It stopped, looked back at me down the length of its spine, then walked on. It disappeared round a bend in the track. That’s it, I thought, but how nice to get such a fine view of a fine beast in his prime, and for it to recall Don. He’d be pleased to be recalled that way.
The fox stepped from the upper glen on to a bank of shingle where the burn swept through a 90-degree bend. The fox stepped into shallows, lay down and started to drink. The day was warm for early autumn.
Then he pushed himself forward on his belly into deeper water and then he swam. He did not swim to cross the river, he swam to cool off or to bathe, or perhaps because he liked to swim.
He swam for perhaps two minutes, returned to the same bank of shingle and shook himself. I had never seen a full-size dog fox do this before, and the volume of water he dispelled was impressive. Had this been a television documentary, the director would have insisted on a slo-mo sequence and a piece of incidental music.
The reality is better. The power of it, the fast arc up through space and down against the sunlight so that it fell as burning rain. And the sound of it, as thousands of water drops clattered on to the stones and the edge of the water. And the spectacle of it, the raw muscular twisting of the fox’s torso, the slashing of the tail, the shivering of the head. And the beauty of it. There is no more beautiful animal in Highland Scotland than a dog fox in his prime.
And then there was the drying sequence. The grass was shorter near the burn, and it was there that he began slithering and twisting, first on his belly, then on his back, legs bent and feet in the air, then slowly he edged into the long grass where he just rolled and rolled.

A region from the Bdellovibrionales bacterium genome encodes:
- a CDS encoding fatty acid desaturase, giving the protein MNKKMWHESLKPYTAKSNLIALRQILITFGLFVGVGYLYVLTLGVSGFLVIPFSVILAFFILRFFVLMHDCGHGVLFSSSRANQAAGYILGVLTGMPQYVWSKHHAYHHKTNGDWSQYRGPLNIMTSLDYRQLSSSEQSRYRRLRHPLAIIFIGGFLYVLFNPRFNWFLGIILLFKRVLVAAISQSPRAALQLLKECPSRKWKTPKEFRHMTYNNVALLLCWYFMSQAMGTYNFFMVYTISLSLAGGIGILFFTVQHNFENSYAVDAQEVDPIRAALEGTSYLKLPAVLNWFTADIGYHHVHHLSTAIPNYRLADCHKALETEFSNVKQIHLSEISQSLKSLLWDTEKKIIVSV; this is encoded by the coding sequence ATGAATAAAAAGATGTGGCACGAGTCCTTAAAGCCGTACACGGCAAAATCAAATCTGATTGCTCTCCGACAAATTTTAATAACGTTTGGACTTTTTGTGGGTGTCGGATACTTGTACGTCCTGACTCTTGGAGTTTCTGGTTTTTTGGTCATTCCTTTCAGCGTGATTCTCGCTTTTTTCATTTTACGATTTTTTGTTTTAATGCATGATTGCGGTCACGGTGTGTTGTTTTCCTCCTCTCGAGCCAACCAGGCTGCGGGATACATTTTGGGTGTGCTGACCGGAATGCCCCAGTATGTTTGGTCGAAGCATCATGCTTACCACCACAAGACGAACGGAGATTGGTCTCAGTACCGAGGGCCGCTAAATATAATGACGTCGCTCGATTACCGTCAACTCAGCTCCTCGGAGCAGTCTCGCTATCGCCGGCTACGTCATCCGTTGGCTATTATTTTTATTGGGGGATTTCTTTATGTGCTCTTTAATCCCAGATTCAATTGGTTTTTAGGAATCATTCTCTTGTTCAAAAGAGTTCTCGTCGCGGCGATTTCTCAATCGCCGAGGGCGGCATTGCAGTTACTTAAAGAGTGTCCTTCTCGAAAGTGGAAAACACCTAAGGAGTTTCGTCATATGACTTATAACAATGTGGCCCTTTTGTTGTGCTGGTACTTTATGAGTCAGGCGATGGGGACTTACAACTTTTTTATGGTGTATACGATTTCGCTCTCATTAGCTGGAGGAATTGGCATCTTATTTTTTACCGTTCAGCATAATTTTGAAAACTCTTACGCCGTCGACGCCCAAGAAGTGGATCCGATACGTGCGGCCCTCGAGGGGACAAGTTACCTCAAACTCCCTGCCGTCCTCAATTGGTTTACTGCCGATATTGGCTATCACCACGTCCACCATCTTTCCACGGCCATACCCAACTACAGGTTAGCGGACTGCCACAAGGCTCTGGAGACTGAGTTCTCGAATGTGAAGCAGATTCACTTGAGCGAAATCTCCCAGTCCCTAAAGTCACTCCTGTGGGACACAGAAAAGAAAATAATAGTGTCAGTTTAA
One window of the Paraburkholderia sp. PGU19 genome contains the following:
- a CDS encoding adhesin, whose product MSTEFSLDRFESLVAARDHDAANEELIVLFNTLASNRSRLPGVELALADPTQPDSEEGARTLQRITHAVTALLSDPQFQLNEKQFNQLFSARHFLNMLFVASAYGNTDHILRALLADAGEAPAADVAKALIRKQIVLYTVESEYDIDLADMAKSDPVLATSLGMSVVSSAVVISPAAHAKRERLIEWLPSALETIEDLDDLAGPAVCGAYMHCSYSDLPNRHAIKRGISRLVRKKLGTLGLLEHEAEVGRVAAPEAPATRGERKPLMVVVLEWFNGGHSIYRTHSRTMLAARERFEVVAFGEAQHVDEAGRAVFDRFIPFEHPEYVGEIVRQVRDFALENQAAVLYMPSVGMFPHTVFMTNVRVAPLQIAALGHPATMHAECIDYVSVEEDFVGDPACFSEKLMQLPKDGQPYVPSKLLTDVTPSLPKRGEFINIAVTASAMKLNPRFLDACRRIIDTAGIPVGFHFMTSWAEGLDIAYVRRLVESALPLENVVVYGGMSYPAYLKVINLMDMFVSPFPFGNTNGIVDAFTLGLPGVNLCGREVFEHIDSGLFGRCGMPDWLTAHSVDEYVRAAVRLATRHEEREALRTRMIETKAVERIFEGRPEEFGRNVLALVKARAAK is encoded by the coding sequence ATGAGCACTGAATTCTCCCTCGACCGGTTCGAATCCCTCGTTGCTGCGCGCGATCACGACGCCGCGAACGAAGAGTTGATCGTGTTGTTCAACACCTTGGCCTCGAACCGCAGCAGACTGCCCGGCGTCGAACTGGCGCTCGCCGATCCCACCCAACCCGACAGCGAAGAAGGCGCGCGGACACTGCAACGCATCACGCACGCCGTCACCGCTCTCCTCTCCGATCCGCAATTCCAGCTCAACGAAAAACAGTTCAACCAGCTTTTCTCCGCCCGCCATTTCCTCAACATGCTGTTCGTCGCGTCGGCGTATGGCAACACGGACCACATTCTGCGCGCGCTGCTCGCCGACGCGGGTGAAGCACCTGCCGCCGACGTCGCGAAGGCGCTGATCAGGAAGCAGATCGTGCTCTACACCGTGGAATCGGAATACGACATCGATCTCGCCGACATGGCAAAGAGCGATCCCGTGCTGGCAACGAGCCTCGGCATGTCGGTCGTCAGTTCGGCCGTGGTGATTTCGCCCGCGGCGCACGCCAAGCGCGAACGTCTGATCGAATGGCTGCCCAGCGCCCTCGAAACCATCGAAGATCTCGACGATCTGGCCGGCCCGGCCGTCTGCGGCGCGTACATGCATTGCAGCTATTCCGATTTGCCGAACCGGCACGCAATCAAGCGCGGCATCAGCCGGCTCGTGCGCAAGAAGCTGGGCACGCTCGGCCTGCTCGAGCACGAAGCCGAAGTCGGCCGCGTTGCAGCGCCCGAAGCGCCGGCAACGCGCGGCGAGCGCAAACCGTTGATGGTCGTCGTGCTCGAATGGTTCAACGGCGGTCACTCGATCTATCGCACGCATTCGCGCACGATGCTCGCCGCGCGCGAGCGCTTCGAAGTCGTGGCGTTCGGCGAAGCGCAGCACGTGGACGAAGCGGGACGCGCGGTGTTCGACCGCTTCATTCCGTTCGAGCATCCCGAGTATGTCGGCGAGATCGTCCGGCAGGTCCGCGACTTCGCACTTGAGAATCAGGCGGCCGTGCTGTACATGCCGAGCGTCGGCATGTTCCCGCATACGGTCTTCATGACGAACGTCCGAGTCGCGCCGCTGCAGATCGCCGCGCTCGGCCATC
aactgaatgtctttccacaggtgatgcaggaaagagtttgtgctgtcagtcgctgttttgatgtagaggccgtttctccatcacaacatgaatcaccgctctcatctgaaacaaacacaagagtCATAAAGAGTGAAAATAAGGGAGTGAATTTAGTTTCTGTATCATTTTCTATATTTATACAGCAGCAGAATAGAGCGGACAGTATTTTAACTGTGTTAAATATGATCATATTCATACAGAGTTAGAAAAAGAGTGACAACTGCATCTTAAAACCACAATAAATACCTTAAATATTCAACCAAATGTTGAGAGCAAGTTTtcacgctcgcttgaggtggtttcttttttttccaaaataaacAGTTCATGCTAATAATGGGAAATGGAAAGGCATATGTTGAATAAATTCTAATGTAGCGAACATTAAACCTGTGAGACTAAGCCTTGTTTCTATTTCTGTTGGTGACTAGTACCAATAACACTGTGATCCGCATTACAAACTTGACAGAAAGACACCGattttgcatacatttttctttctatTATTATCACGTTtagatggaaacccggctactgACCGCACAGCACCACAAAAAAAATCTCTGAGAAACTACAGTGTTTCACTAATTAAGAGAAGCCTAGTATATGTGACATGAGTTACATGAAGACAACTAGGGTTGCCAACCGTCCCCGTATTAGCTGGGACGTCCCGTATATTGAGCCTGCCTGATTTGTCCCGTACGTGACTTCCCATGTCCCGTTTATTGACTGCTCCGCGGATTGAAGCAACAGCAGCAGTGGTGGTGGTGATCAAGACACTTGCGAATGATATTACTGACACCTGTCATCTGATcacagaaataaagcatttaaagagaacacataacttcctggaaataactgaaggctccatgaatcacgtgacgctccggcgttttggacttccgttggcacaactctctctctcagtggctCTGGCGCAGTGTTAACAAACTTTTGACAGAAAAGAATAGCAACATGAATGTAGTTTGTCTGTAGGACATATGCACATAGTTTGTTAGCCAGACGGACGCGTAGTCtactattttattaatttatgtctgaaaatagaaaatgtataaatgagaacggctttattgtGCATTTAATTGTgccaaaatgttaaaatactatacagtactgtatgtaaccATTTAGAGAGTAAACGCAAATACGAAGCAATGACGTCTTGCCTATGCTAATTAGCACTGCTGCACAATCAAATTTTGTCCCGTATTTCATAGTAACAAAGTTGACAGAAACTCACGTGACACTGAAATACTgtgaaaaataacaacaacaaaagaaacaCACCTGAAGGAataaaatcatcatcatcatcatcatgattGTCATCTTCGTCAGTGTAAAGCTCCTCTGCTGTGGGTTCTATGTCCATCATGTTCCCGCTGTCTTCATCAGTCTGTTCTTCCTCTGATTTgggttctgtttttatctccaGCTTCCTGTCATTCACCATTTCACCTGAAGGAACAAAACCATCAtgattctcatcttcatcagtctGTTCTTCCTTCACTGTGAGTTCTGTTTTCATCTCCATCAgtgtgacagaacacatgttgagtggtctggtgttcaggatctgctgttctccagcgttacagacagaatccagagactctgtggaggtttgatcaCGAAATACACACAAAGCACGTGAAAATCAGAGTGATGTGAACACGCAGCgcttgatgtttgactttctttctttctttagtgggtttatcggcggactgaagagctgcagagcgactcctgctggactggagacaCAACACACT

Then he stood. His head was just clear of the long grass, his spine level with the tips of the tallest grass. His brush curved out beyond the edge of the long grass and swung a few times, then fell still in its natural position.
I watched the fox. I realised that his head had not moved in perhaps half a minute, and his gaze had not shifted, nor had any other muscle. Its gaze appeared to be directed towards a stand of birch trees on the headwall, about a quarter of a mile away. They were in their autumn pomp, although mountain winds had thinned the foliage a little, so that here and there the limbs of the tree showed.
I focused the glasses on the trees. Perched among the uppermost branches, partly obscured by splashes of golden silver birch, was a young golden eagle. It was staring straight at us – for that moment we three were aligned along a single axis – and I wondered how much it had seen of what I had been watching, and I imagine that the fox might well have been thinking the same thing.
The fox dipped its head, withdrew its brush into the long grass and began to move away, and in an instant there was no inkling that there was a fox within a mile of that place. When I saw him again, he was crossing a small patch of open ground before he disappeared among the highest trees.
A quarter of a mile back down the glen there is a rock which has a cushion of heather and a tolerable slab for a backrest. I would go there and write it all down, the touch of the moment, the touch of the daylight on the dream.
As I began, the eagle was still watching.